Whatever, none of this has deterred Opera North from launching its new season with a splendid revival of Philip Prowse's 1986 production. It is strongly cast, using only British singers, and provides visual spectacle without using vast numbers or live animals of any kind.
Prowse relocated the action to Verdi's 19th century, thus underlining the opera's imperialist overtones. Amneris and the ladies of the Egyptian court might have been painted by Ingres, while Ramfis and his priests appear as black-clad mullahs, though Clive Bayley made an unusually mild and restrained high priest.
Aida, the slave, wore black throughout, and was barefoot and manacled for the first half. Josephine Barstow, adding another role to her distinguished roster in Leeds, needs no finery to hold our attention. The intensity and eloquence of her acting, the wonderful shaping of the musical phrases, brought her Aida to life. Unfalteringly, she spun often slender threads of sound to magical effect.
And she needed to compensate for the dreadful woodenness of Edmund Barham's Radames. His voice has the necessary resonance, if not the ideal liquid lyricism, but he is of the old non-acting school of opera singers - seemingly indifferent not only to the blandishments of Amneris (Sally Burgess), but also to the entreaties of his beloved Aida.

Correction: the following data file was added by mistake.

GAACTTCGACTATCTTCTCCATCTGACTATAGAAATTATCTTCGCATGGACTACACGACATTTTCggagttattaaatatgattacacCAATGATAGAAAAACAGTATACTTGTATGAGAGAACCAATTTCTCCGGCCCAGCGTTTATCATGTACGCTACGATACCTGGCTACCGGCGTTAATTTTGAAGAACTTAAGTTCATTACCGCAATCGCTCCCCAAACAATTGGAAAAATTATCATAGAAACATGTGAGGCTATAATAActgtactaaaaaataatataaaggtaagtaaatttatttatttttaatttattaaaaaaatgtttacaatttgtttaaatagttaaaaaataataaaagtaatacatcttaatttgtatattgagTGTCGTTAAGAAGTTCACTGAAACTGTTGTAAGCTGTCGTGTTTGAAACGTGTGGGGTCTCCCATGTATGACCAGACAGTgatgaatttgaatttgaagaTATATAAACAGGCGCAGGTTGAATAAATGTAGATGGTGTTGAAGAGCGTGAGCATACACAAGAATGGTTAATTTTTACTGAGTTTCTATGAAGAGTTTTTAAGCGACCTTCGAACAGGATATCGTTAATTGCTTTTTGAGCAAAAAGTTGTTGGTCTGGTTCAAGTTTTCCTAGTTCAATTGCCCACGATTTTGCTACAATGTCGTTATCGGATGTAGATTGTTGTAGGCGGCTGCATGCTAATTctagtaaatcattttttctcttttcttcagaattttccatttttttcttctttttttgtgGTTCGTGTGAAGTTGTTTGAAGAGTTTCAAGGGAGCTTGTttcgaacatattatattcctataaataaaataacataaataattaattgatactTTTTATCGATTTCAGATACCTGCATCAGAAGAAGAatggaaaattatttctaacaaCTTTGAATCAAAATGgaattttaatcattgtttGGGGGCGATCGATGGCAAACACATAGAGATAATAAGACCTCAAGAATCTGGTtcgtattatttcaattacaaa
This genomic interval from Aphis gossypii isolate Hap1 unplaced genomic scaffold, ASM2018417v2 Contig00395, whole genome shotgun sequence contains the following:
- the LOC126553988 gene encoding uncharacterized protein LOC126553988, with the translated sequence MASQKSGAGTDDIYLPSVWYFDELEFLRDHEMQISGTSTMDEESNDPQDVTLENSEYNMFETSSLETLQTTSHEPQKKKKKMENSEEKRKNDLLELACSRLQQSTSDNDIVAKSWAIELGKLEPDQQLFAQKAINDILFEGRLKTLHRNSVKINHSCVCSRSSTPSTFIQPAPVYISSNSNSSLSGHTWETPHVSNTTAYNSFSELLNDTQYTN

Barstow and Burgess made an effective contrast: Barstow slender in black, proud yet submissive, Burgess in swirling cream skirts, making much play with a large fan, although by the final act she too was in black. Their confrontation in Act 2 was tremendous.
Jonathan Summers came on strongly as a big, shaven-headed Amonasro, and Jeremy White was an effective king. There were no weak links in the cast. Even the messenger (Keith Mills) and the off-stage priestess (Pauline Thulborn) made strong impressions. Perhaps it helped to have an Italian conductor. Giuliano Carella led an exciting, dynamic performance, and obtained some fine con amore playing from the English Northern Philharmonia.
Prowse's production makes good use of an eclectic mix of oriental references - blinds, Persian rugs, Turkish Delight, quasi-Arabic script, facemasks, a pyramid and obelisks in the Nile scene; but also the night sky in Act 3, bricked up for the final catastrophe. This production has worn well, and it is the best that Aida has had in Britain for many years.
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